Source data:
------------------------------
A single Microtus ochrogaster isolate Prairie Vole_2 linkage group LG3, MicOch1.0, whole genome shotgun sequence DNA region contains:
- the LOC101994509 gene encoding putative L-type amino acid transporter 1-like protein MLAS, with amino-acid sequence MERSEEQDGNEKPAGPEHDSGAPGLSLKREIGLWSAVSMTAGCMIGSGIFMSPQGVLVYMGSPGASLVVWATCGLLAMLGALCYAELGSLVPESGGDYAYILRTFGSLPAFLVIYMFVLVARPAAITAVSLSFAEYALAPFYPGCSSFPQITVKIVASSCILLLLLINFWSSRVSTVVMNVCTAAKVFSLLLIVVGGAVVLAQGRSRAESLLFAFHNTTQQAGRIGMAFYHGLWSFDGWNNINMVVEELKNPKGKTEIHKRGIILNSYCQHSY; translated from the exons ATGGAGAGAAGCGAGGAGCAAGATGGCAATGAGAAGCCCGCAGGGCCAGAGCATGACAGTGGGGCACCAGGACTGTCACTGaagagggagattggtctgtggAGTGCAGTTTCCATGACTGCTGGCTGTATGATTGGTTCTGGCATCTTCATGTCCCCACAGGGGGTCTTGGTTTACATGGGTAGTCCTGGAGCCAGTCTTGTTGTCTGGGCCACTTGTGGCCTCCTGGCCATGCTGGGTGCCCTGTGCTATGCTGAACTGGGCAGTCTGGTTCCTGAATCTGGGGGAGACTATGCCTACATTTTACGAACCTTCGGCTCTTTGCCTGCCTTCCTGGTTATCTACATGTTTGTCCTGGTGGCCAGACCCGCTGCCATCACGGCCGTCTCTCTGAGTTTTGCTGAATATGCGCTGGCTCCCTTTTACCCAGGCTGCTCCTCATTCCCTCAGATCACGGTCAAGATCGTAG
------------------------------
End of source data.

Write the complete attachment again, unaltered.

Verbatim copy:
A single Microtus ochrogaster isolate Prairie Vole_2 linkage group LG3, MicOch1.0, whole genome shotgun sequence DNA region contains:
- the LOC101994509 gene encoding putative L-type amino acid transporter 1-like protein MLAS, with amino-acid sequence MERSEEQDGNEKPAGPEHDSGAPGLSLKREIGLWSAVSMTAGCMIGSGIFMSPQGVLVYMGSPGASLVVWATCGLLAMLGALCYAELGSLVPESGGDYAYILRTFGSLPAFLVIYMFVLVARPAAITAVSLSFAEYALAPFYPGCSSFPQITVKIVASSCILLLLLINFWSSRVSTVVMNVCTAAKVFSLLLIVVGGAVVLAQGRSRAESLLFAFHNTTQQAGRIGMAFYHGLWSFDGWNNINMVVEELKNPKGKTEIHKRGIILNSYCQHSY; translated from the exons ATGGAGAGAAGCGAGGAGCAAGATGGCAATGAGAAGCCCGCAGGGCCAGAGCATGACAGTGGGGCACCAGGACTGTCACTGaagagggagattggtctgtggAGTGCAGTTTCCATGACTGCTGGCTGTATGATTGGTTCTGGCATCTTCATGTCCCCACAGGGGGTCTTGGTTTACATGGGTAGTCCTGGAGCCAGTCTTGTTGTCTGGGCCACTTGTGGCCTCCTGGCCATGCTGGGTGCCCTGTGCTATGCTGAACTGGGCAGTCTGGTTCCTGAATCTGGGGGAGACTATGCCTACATTTTACGAACCTTCGGCTCTTTGCCTGCCTTCCTGGTTATCTACATGTTTGTCCTGGTGGCCAGACCCGCTGCCATCACGGCCGTCTCTCTGAGTTTTGCTGAATATGCGCTGGCTCCCTTTTACCCAGGCTGCTCCTCATTCCCTCAGATCACGGTCAAGATCGTAG